Exactly a week ago Antonio Giovinazzi was finally confirmed as the new Sauber driver, partnering Kimi Raikkonen from the 2019 Formula One season onwards.
With this move Ferrari has confirmed his ability to provide every driver joining their junior program, Ferrari Driver Academy, serious career opportunities. That’s why ROSSOautomobili has started a series of interviews wih the brightest rising stars in Maranello, the young Academy members. After starting it out with Marcus Armstrong, we’ve had the chance of asking a few questions to Callum Ilott, 19-year-old GP3 talent currently racing with ART Grand Prix.
Callum, you have been part of the Ferrari Driver Academy for almost a year now. How would you sum up the experience so far? How would you say it helped your development as a driver?
“Being part of the FDA has been very positive for my development in a number of ways. First, it has given me structure and plan to my activities and preparation. That’s something I haven’t really benefitted from until this season. Now, most of my time is filled with activities from the FDA. That might be time on the simulator, physical training, Italian language lessons or one of the number of training camps we attend together. The support extends to race weekends too. Massimo Rivola, who leads the Academy, is at my events along with Marco Matassa, an FDA engineer to support me. It’s been useful in my rookie GP3 season to have another pair of eyes and ears there. The other aspect I’ve mentioned several times is the ‘family’ approach.
This was one of the things that initially attracted me to the FDA when the opportunity came up last year. All the FDA drivers work and train together and I’ve even got a few drivers living in the same apartment block as me, so there is the chance to socialise together. When you are a young driver, you can be isolated, living at home. At the FDA, there are guys around all the time. It’s different to other programmes but it seems to work.”
How would you describe your relationship with the fellow FDA drivers? Is it particularly influenced by competition or do you prefer a constructive, collective approach?
“Because we work on our development programmes together, it’s more of a collective approach. Of course, some of us are rivals on track and even driving for different teams in the same series, but the culture Massimo and his team have created means we can train and work together. It’s a good life lesson too.”
If given the chance, how do you think you would perform in F2? You’ve already raced with Trident last year in your home GP, are you still in contact with them for a possible transition or would you continue your path with ART?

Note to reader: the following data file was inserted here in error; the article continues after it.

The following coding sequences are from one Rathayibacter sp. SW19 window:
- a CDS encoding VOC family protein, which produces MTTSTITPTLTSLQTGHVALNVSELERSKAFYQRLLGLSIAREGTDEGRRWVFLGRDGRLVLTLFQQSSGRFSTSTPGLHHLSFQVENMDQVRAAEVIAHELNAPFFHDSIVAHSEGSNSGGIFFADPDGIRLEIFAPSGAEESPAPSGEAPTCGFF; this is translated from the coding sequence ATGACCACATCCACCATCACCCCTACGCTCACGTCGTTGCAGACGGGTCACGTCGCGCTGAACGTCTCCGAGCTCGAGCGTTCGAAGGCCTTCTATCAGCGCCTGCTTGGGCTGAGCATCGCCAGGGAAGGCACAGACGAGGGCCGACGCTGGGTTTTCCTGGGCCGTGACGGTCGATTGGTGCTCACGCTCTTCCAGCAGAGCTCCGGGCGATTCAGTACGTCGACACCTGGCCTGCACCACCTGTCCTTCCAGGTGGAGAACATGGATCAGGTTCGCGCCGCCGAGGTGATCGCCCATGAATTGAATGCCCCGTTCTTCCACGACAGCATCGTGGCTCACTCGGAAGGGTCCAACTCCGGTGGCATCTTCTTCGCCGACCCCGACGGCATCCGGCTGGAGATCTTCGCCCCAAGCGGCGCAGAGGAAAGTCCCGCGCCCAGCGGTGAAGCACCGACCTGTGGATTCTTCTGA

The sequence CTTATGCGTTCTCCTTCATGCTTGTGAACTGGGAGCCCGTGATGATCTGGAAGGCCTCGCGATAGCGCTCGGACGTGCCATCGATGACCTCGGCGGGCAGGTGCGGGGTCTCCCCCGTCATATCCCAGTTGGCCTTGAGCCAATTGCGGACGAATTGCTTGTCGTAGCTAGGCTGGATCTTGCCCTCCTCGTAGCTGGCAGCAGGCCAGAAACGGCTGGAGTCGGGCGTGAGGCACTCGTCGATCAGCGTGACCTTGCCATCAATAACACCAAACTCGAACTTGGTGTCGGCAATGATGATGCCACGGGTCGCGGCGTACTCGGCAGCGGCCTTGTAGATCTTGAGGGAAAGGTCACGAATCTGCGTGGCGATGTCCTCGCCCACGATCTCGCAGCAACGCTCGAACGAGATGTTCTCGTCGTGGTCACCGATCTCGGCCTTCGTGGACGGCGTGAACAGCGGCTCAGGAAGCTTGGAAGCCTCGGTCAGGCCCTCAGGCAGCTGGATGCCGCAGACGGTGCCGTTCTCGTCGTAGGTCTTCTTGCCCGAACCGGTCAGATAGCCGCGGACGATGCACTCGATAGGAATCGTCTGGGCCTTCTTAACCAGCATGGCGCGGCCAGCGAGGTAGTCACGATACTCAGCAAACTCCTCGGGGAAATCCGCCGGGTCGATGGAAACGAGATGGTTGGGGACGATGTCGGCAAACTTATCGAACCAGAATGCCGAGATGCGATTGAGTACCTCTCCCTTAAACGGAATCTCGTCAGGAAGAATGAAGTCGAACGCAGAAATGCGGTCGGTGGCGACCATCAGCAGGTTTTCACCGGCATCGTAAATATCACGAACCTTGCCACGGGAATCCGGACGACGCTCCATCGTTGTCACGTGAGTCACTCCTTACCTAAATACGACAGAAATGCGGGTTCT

My F2 was a real baptism of fire, with no preparation but I loved that car and the extra power! I literally did the deal on the Tuesday before the race and spent a couple of long nights reading the car manual. There wasn’t even time for a run on the simulator and I ended up doing the seat fit in the garage. Pace was good and I enjoyed the car, I think it suited me, having a bit more power. It was just a shame the rear wing element broke in qualifying as I think I could have actually been higher up the grid. I’d had no experience of DRS, pit stops and the Pirelli rubber.
The tyre management is such a big thing and I just needed a bit more experience to know when to push and when to conserve the tyres. It’s been a big learning from this season in GP3 so I’m confident I could do the job in F2 when I get there.
The nice thing from that weekend was that Trident’s team principal Giacomo [Ricci, ed.] was super impressed with my pace and approach. He’s an ex-racer so he knows what I achieved by just hopping in the car and doing what I did.
F2 would be my plan for 2019 but I’ve made no final decision on this. It’s been pretty interesting to see how everyone is getting on with the new car, hasn’t it?
Is there a driver on the current F1 grid whom you consider an inspiration and/or a role model?
“No, not really. I respect their achievements and I appreciate how much work and effort they have put in to reach there. Getting to F1 is inspirational in itself as it is so tough to reach but no, I don’t have a particular role model.”
Do you have any particular pre-race ritual you like to perform?
I don’t have any real rituals or superstitions around the car. Key for me is staying chilled. I’ll listen to some music in the back of the truck and then it’s a brief warm up before. I keep it low key, conserving energy for the race. Then it’s into the car, final check with the engineers and off to the grid. It’s all about the racing!”
We at ROSSOautomobili wish Callum the best for the final round of 2018 GP3 Serires in Abu Dhabi, thanking him for his precious insight.